Over the last few years the web and mobile development market has become saturated with offshore freelancers, digital companies, ‘do it yourself” websites and online templates, at ridiculously low prices.

Don’t get me wrong, we love competition, it drives us to excel further with our services and products. But due to the recession, many clients have been pushed to make their digital choice based on tighter budgets. Rates have become, more than ever, the number one reason to win, or not win, a project.

There is a common perception that through outsourcing your development project to the above type of supplier, that you’ll save money based on labor arbitrage. However, the fact is, there is no such thing as “labor arbitrage” in this business and the amount of risk is 50% higher than hiring a well-known but more expensive agency locally.

How do you compete against offshore companies?

At Digital Evolution Lab we’ve spent the last 12 months analysing the competition from both ends of the spectrum to understand what you do and don’t get offshore developers compared to the UK.

This table displays the “average” cost per day and per developer for each country/area.
Yes, many overseas companies/freelancers charge as little as £10 per hour.
Have you ever asked yourself the following questions?

  1. Who is going to be in charge of your development project?
  2. How truly skilful are these developers?
  3. Do you get senior or junior developers?
  4. How easy is it to communicate and exchange information?
  5. How much of your time do you need to invest to get offshore teams up to speed?
  6. How often do you need to monitor their work to avoid wasting weeks of development?

Here a quick list of PROS and CONS we have identified in the market:

  • No issue in communication
  • Great infrastructure
  • Great man power and skills set
  • No Time zone difference
  • Higher costs p/developer
  • Acceptable English level in some countries
  • Time Zone difference: 5/9 hours
  • Poor infrastructure
  • Lack of skills
  • High costs per developer
  • No issue in communication
  • Great infrastructure
  • Great man power and skills set
  • Time Zone difference: 5/9 hours
  • Exchange Rate p/hour could rise dramatically and be very costly for UK clients
  • Time Zone difference: 2/5 hours
  • Good infrastructure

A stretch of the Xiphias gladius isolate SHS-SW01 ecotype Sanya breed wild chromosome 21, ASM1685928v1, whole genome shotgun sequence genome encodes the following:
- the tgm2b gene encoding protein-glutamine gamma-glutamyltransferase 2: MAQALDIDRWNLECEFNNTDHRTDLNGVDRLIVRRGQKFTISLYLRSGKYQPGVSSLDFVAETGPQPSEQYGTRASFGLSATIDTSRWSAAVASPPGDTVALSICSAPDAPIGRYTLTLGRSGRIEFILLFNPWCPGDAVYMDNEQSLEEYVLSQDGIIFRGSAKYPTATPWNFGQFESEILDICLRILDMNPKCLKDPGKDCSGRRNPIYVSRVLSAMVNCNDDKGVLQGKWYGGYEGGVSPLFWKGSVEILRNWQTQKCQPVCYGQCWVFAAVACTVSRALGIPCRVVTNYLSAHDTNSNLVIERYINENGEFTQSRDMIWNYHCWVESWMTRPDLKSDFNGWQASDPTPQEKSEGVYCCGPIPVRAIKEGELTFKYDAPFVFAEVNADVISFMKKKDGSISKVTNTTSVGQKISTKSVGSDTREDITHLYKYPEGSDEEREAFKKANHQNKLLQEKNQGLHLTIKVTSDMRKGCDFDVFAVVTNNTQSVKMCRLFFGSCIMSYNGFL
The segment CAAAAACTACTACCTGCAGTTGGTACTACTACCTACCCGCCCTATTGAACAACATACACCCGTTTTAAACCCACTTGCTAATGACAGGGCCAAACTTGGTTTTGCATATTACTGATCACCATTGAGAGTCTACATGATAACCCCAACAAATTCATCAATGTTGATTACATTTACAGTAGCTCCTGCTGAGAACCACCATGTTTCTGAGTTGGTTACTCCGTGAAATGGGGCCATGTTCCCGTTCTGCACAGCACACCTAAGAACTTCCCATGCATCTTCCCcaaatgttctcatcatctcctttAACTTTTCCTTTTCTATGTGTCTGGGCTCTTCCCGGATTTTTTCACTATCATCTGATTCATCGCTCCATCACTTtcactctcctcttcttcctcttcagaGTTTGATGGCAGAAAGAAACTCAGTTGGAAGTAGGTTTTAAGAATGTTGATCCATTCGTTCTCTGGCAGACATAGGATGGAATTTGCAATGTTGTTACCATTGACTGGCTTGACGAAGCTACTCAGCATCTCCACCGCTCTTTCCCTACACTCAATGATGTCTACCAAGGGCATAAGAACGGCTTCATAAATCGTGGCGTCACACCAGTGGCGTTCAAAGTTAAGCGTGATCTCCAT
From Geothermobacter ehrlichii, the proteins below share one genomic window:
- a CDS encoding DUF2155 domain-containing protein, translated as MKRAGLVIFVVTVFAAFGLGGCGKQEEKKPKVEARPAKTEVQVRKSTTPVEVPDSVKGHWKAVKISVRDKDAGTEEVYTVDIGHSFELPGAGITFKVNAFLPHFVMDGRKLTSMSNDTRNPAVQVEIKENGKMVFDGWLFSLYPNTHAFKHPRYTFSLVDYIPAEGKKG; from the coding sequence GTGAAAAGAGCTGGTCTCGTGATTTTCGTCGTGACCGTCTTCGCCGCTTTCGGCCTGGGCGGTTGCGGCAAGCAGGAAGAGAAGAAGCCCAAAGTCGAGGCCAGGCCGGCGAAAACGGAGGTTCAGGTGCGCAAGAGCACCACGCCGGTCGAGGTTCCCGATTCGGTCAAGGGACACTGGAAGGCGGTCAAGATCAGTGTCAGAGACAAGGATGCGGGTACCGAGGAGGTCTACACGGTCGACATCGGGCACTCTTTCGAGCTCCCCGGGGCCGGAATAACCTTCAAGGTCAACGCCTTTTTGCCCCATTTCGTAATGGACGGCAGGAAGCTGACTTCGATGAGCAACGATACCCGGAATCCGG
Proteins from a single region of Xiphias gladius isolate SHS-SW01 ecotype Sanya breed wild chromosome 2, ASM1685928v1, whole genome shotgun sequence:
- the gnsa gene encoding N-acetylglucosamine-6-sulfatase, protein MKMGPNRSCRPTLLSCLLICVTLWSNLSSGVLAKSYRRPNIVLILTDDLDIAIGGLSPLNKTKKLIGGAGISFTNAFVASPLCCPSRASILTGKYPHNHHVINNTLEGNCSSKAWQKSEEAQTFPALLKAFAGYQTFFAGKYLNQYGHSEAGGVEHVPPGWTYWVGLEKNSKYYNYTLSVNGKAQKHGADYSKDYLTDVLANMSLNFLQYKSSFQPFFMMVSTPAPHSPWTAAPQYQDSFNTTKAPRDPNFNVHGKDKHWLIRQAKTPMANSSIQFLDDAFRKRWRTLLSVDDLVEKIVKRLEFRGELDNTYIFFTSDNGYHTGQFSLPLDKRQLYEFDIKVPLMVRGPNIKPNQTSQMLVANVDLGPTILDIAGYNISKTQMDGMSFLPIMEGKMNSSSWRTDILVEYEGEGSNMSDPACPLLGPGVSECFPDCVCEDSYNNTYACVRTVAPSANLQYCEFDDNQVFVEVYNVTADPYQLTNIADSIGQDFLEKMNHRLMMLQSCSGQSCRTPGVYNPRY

• Great man power and skills set
  • Language barrier slows down dev process
  • Lack in development process
  • Low cost
  • Large man power with different skills
  • Time Zone difference: 10/12 hours
  • Language barrier slows down dev process
  • Poor infrastructure
  • Low cost
  • Good infrastructure
  • Time Zone difference: 10/12 hours
  • Language barrier  – English level really poor
  • Lack of experience
  • Lack of skills
  • Acceptable English level
  • Extremely Low cost
  • Time Zone difference: 10/12 hours
  • Lack of experience
  • Poor infrastructure
What are the common CONS from this list?

  • Distance (Time Zone)
  • English Language
  • Infrastructure

A recent study cites that more than 70% of customers complain that offshore costs are higher than what was initially estimated and that 8 out of 10 developers don’t deliver what was promised.

Many of our clients have come back from their offshore experience complaining about quality, professionalism and most of all, reliability. We’ve heard toe-curling tales of severe impact on projects.

In the development business we say: “If you think it’s expensive to hire a professional, wait until you hire an amateur”.

That is not to say that similar things can’t happen with the company next door. But by looking offshore, the risk/reward ratio is not in your favour.
So this begs the question, how do we keep our prices down without affecting quality, or, under-selling our services?
Thanks to extensive market research at Digital Evolution Lab we’ve been able to shape high quality services and products within what we consider an extremely competitive rate for the UK market.

Our clients have responded well to the new structure – if you want to learn more, get in touch …

We’d also love to hear your experience in this area. Let us know your best / worse development experience and how you solved it.